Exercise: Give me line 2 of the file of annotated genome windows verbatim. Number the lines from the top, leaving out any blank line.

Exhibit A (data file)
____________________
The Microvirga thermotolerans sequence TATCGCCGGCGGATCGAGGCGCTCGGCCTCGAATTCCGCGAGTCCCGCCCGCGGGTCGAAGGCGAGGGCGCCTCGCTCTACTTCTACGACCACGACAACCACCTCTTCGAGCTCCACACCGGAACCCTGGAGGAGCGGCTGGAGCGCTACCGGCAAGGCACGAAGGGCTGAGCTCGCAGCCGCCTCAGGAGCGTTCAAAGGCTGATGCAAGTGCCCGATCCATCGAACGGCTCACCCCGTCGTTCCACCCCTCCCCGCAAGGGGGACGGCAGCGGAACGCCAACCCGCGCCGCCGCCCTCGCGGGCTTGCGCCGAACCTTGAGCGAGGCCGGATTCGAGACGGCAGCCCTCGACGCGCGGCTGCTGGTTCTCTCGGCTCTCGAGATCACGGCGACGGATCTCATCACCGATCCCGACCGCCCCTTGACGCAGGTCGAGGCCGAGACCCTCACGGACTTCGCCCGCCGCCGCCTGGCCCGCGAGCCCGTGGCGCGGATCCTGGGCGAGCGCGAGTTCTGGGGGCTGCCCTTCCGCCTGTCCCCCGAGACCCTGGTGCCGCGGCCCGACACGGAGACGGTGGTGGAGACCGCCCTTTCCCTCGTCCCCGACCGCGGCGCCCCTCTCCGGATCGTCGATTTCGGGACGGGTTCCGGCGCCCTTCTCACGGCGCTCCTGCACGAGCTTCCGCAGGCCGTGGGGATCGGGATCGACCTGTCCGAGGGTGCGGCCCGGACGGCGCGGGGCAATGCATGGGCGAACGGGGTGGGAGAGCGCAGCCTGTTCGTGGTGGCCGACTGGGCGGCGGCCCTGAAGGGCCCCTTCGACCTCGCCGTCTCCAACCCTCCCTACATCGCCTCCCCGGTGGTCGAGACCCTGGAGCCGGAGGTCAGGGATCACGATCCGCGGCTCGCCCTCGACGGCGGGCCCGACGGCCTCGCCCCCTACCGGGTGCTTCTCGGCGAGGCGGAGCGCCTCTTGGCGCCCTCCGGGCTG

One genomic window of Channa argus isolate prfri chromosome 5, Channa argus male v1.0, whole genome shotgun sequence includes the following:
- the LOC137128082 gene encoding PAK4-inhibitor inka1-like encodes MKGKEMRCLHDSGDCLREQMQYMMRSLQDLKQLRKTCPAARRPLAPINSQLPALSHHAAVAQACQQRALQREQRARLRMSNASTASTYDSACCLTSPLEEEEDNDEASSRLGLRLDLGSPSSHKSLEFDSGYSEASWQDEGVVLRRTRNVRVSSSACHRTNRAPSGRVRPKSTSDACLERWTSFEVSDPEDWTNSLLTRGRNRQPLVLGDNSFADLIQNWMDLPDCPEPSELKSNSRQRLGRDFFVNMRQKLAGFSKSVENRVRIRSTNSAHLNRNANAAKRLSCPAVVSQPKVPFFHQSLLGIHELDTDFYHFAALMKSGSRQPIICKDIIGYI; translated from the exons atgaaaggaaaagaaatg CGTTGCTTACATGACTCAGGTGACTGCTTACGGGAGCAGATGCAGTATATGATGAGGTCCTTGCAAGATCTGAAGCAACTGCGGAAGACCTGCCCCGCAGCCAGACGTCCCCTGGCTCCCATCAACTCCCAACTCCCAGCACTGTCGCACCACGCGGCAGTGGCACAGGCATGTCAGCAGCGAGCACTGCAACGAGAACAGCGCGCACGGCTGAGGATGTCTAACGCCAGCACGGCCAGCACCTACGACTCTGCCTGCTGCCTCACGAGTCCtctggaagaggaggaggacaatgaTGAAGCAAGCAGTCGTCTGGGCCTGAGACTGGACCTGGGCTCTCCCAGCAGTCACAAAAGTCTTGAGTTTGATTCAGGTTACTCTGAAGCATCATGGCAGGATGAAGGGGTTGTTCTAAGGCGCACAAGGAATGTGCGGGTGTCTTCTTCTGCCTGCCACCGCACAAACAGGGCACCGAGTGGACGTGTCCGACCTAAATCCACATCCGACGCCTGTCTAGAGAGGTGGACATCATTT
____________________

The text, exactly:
One genomic window of Channa argus isolate prfri chromosome 5, Channa argus male v1.0, whole genome shotgun sequence includes the following: